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Experts at Headache & Vertigo Clinic explain types of Headaches!

Vertigo Clinic

Neurologist, Dr Pawan Ojha, heading the Headache & Vertigo Clinic with Dr.Orpha Kalel ENT specialist and Surgeon at Hiranandani Hospital, Vashi – A Fortis Network Hospital

 Headache and Vertigo affects 1/5 Indians, inflicting considerable discomfort. It impairs the quality of life and adversely impacts involvement at work, home and at the societal level. They are often linked to each other and have common triggers. Headache seen in 14.7% Indians, whereas vertigo is seen in 0.7% of all adults and of 20% that can be due to neurological diseases. It is often seen that people with Vertigo or Headaches self medicate and visit a number of non-expert doctors and complicate their disease before reaching the specialists. In most cases, an early and proper diagnosis is crucial in defining the cause and the course of treatment. Headache is usually dealt separately by Neurologists or Physicians.

Vertigo Clinic

About headaches:

Classification of headaches:

  1. Primary Headaches: A headache condition in itself and not due to another cause. The main three types of primary headaches are: Migraine, Tension & Cluster headache
  2. Secondary Headaches: Is caused because of another condition such as sinusitis etc. The term is used to distinguish this type of headache from the primary headache disorders like migraine.

iii.        Painful Cranial Neuropathies and Other Facial Pain: Chronic or acute sharp shooting facial, neck or head pain

Treatments:

Treatment may include medications, bodywork, complementary medicine, counselling and patient education. If a therapeutic approach is safe for the patient, it should be considered. The main treatment plan categories include:

  1. Rescue – treatment when a headache is staring you in the face
  2. Prevention – treatments aimed at keeping headaches from developing

iii.        Lifestyle modification – strategies to identify, modify, and eliminate triggers that can contribute to headache

  1. Complementary medicine strategies and inpatient care

See your doctor immediately or go to the emergency room if you have any of the following signs and symptoms, which may indicate a more serious medical problem:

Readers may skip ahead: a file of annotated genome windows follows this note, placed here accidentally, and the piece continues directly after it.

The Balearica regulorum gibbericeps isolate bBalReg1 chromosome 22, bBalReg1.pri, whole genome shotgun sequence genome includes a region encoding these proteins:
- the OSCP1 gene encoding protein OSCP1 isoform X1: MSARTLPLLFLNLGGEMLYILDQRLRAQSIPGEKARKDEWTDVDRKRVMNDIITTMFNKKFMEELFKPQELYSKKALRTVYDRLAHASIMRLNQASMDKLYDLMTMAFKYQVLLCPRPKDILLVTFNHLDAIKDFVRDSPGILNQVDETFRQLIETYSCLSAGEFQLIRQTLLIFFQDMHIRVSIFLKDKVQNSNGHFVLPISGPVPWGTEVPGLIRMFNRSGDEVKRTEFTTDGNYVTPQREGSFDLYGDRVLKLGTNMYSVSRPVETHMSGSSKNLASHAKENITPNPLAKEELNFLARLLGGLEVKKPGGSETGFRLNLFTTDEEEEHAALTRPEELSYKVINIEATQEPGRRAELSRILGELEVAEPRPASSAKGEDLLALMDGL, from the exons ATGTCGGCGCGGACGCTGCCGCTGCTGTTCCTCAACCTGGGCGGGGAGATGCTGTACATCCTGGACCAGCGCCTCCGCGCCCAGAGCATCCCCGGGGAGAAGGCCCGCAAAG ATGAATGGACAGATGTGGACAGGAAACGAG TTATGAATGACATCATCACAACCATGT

1. An abrupt, severe headache like a thunderclap
  2. Headache with fever, stiff neck, mental confusion, seizures, double vision, weakness, numbness or trouble speaking

iii.        Headache after a head injury, especially if the headache gets worse

  1. A chronic headache that worsens after coughing, exertion, straining or a sudden movement

Implications of not seeking timely medical help:

Abdominal problems: Certain pain relievers called nonsteroidal anti-inflammatory drugs (NSAIDs), such as ibuprofen may cause abdominal pain, bleeding, ulcers and other complications, especially if taken in large doses or for a long period of time.

Medication-overuse headaches: Taking over-the-counter or prescription headache medications more than 10 days a month for three months or in high doses may trigger serious medication-overuse headaches. Medication-overuse headaches occur when medications stop relieving pain and begin to cause headaches. You then use more pain medication, which continues the cycle.

Migrainous infarction: Headache Aura symptoms that last longer than one hour can signal a loss of blood supply to an area of the brain (stroke), and should be evaluated. Doctors can conduct neuroimaging tests to identify bleeding in the brain.

Case Report:

A 26 year old female was admitted to the clinic for complaints of severe headaches which had begun that morning, accompanied by nausea and recurrent vomiting. She informed doctors that she had experienced similar headaches on two previous occasions, 2/3 months apart, for which she took acute pain medications.  She also complained of less severe headaches, occurring almost daily for the past 2 months. The headaches occurred during early evenings, while being seated in her office chair which often lasted for a few hours and also occasionally experienced the same after waking up. Migraine headaches too were experienced by her every 1-2 months for over a period of two years along with nausea, photophobia and phonophobia. Photophobia is a condition where a person experiences intolerance towards light whereas phonophobia refers to fear of loud sounds, at times even a person’s own voice. These migraine headaches were triggered by travelling, stress or skipping of meals which were relieved by pain killers or sleep.

The patient had been self medicating for a while and it is only when she developed excruciating pain that she was brought to the hospital. A clinical impression that she had 3 different types of headaches, was made. Doctors at the clinic treated her with emergency medications and evaluated the case further. An emergency MRI-Brain did not reveal any abnormality. Further tests confirmed the diagnosis of spontaneous Intracranial Hypotension CSF leakage in the lumbar spine region.

A therapeutic procedure namely epidural blood patch placement was carried out, followed by a second procedure to close the CSF leak under X-ray (fluoroscopic) guidance. A few hours after the procedure, she felt relieved from the severe headache and neck pain. After further monitoring, the patient was discharged the next day, pain free.

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